A soliciting corporation is only eligible to waive the appointment of a PA and thereby opt for a compilation report where its annual revenues ("AR") ≤ $50,000 and all members entitled to vote at the annual meeting consent.

Under the ONCA, the AR threshold is ≤ $100,000 and unanimity of members entitled to vote is not required.  The approval of members casting 80% of the votes is sufficient, i.e., an extra-ordinary resolution.

Opting for a Review Engagement Instead of an Audit

A soliciting corporation whose AR is > $50,000 and ≤ $250,000 may elect to have a review engagement instead of an audit if its members entitled to vote consent by special resolution (i.e., not less than 2/3rds of the votes cast).  Where its AR > $250,000, an audit is mandatory.

Under the ONCA, the AR band within which members of a charitable may elect by extra-ordinary resolution to have a review engagement instead of an audit is > $100,000 and < $500,000.  Where its AR ≥ $500,000, an audit is mandatory.

Distribution of Residual Property on Liquidation/Dissolution

On liquidation, the residual assets of a soliciting corporation must be distributed to one or more "qualified donees" within the meaning of the Tax Act (as may be further specified in the corporation's articles).

On liquidation/dissolution of a charitable corporation, the residual assets must be distributed to another ONCA charitable corporation with similar purposes to its own (or to government) as specified in its articles. The CNCA is more flexible as to who may receive the residual assets on liquidation.


Must have a minimum of 3 directors, at least 2 of whom are not officers/employees.  No ex officio directors are permitted.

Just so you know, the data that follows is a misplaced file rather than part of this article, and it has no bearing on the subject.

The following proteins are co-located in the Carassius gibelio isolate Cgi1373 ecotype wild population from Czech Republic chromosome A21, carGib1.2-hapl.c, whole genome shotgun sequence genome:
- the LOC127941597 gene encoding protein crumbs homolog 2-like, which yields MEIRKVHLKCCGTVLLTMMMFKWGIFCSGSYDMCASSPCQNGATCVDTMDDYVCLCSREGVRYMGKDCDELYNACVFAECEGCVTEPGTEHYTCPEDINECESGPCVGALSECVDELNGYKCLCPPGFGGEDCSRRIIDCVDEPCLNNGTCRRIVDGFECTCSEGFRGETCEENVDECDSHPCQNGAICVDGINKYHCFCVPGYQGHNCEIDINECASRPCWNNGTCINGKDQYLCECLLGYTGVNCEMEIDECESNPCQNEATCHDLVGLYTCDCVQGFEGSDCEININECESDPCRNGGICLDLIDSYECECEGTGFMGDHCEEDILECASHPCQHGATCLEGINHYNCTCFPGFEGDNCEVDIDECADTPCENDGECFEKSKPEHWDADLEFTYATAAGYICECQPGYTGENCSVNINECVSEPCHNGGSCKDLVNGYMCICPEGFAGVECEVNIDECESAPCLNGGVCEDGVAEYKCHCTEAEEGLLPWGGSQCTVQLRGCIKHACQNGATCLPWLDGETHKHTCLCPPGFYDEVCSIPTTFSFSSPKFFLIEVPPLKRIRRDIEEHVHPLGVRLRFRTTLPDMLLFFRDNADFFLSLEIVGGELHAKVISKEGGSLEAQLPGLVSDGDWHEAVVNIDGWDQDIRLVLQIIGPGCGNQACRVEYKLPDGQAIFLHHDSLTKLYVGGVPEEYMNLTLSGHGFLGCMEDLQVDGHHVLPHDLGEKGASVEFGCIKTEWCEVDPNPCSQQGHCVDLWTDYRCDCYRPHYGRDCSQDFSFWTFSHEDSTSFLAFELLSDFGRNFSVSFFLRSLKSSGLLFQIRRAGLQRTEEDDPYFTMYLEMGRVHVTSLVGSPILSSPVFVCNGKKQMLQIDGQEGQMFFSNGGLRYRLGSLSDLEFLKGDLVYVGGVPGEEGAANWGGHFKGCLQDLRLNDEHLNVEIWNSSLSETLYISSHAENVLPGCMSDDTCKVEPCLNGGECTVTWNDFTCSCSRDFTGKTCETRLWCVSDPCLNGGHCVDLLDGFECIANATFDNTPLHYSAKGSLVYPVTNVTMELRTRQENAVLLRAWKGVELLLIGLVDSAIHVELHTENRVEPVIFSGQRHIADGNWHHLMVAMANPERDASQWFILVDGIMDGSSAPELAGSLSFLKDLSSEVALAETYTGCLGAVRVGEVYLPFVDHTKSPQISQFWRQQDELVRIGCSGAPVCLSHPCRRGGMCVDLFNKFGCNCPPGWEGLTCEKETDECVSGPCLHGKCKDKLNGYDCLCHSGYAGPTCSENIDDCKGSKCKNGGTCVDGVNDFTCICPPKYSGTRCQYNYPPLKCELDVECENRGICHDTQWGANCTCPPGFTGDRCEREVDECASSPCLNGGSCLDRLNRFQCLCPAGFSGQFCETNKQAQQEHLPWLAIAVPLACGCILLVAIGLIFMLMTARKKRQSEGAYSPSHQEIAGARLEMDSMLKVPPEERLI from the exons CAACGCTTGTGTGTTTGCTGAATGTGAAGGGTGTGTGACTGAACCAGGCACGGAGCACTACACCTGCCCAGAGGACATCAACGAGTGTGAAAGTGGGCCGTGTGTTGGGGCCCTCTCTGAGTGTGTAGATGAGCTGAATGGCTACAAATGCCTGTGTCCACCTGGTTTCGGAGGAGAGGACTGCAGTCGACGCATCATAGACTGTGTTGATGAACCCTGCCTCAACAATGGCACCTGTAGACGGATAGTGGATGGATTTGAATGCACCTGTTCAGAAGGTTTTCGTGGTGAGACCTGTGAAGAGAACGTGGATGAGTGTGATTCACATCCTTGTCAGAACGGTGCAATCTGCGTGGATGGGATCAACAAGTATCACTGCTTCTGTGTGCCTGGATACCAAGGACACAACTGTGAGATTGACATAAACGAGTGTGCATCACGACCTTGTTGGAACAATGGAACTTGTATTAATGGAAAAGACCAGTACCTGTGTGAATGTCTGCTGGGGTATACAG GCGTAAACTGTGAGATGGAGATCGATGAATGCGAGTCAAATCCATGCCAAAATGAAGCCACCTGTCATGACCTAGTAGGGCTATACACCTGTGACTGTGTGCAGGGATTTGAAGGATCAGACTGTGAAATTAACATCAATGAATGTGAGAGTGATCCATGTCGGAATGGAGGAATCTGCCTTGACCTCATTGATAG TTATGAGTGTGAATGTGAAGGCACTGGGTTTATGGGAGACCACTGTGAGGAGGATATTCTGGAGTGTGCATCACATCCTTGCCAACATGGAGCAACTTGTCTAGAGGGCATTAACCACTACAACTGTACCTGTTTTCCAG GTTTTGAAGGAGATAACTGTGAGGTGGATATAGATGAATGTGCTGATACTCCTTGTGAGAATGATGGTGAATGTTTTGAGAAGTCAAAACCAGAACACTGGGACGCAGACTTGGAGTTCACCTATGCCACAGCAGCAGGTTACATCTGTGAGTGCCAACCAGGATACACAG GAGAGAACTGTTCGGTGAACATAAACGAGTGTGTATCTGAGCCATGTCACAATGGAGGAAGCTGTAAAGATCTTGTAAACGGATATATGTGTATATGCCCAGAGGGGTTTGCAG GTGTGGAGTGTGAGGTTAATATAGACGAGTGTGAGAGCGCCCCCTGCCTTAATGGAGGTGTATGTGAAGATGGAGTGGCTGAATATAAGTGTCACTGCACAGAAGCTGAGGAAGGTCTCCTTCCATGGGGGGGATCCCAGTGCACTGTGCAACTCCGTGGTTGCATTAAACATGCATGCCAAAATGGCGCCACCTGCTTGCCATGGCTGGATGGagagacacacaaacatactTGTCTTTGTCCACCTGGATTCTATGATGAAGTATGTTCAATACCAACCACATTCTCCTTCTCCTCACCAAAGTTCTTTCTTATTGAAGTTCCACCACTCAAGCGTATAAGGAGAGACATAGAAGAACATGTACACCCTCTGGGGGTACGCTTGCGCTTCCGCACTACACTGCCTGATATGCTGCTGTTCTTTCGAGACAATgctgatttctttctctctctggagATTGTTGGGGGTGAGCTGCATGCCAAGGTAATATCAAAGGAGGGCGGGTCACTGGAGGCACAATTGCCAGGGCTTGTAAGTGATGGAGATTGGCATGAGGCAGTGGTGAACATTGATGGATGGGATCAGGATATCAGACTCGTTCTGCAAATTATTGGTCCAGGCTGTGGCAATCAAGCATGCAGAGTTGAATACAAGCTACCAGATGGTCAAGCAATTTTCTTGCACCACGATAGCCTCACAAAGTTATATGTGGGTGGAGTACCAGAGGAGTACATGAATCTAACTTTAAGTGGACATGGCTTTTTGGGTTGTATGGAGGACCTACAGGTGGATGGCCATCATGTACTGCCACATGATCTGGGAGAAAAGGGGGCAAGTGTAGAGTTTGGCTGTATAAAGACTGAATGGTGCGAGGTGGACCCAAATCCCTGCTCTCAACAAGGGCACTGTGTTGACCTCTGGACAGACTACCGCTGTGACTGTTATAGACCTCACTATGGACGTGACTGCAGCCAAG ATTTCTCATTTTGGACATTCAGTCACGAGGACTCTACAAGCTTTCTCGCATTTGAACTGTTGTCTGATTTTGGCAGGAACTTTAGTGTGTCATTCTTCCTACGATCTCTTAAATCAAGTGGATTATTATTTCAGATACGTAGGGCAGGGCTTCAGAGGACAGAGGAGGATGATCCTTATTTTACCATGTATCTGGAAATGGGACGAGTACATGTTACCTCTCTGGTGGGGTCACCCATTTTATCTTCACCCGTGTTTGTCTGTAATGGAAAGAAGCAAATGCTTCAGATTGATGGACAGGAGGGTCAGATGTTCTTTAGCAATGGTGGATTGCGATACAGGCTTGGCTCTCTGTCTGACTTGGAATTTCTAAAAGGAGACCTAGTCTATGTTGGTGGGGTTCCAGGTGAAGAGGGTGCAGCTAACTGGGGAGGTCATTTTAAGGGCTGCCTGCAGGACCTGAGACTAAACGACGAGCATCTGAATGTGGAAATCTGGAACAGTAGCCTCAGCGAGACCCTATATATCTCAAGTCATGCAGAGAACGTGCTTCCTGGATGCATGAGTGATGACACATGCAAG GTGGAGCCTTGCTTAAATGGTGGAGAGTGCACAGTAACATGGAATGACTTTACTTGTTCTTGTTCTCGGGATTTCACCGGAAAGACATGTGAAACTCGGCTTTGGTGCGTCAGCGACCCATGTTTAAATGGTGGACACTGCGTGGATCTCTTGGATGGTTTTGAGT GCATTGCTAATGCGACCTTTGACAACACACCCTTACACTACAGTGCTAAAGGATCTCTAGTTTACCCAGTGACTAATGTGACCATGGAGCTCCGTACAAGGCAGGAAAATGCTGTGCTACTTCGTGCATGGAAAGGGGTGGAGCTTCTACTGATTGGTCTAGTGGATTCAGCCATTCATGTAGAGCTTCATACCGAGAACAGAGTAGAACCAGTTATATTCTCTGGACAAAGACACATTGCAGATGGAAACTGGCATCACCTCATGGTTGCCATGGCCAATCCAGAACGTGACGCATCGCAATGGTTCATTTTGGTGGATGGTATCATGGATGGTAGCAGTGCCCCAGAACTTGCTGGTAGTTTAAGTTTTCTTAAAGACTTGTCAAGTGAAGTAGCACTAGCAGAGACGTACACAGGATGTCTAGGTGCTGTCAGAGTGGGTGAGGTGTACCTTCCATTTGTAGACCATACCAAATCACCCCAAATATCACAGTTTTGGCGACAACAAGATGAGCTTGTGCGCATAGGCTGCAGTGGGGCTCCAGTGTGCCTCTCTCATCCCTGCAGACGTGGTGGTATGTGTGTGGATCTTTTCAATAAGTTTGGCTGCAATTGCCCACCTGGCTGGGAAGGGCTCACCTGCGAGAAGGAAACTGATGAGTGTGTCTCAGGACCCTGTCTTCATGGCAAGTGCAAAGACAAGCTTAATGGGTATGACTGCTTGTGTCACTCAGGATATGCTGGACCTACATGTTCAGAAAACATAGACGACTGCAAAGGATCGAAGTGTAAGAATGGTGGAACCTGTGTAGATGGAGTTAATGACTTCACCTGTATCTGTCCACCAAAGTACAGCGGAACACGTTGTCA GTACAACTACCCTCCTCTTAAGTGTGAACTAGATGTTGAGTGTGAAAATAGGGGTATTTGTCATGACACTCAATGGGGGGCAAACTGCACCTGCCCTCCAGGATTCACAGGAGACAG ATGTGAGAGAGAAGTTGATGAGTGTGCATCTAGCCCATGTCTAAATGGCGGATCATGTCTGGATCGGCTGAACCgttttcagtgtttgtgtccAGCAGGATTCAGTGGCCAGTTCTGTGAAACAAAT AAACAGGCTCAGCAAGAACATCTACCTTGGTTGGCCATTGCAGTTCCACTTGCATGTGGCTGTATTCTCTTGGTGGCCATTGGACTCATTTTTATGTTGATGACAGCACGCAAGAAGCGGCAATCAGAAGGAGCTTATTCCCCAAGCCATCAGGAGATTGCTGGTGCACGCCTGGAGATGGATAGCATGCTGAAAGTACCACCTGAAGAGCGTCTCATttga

Must have a minimum of 3 directors. No more than 1/3rd of the directors can be employees.  By-laws may provide for ex officio directors.


Under the CNCA, all corporations must file copies of their by-laws and by-law amendments with Corporations Canada with 12 months from confirmation by the members. 

Under the ONCA, a corporation never files its by-laws.  Indeed, an ONCA corporation does not even have to pass by-laws because, by the time the ONCA goes into effect, the Ministry will have developed a default set of by-laws that will apply to fill in any gap (if the corporation does not otherwise adopt by-laws within 60 days of incorporation).  The corporation can always replace its default by-laws.


Proxies are not mandatory.  By-laws may provide for proxies or mail-in, telephonic or electronic balloting that meet prescribed requirements.  Members can also pass any ordinary or special resolution by unanimous written consent.

Proxy solicitation is mandatory for all meetings of members unless by-laws opt for mail, telephonic or electronic balloting.  Members can also pass any resolution by unanimous written consent.

Annual Return

Federal incorporation requires that an annual return be filed with Corporations Canada, the cost of which is small ($20 if filed online; $40 otherwise) but that nevertheless imposes an additional administrative burden on small charitable corporations. 

CNCA filing requirement and annual fee are avoided.


The CNCA is available now.

An OCA corporation must wait until late 2012 for the ONCA.


We expect that, in the fullness of time, the CNCA should attract a disproportionate number of large national charitable organizations. The ONCA should appeal mainly to small, local charitable corporations operating in Ontario. Given that the CNCA is a reality and the ONCA has been passed (but not yet proclaimed), OCA charitable corporations should consider which regime is optimal for them now rather than delaying the decision for a year.

The foregoing provides only an overview. Readers are cautioned against making any decisions based on this material alone. Rather, a qualified lawyer should be consulted.

© Copyright 2011 McMillan LLP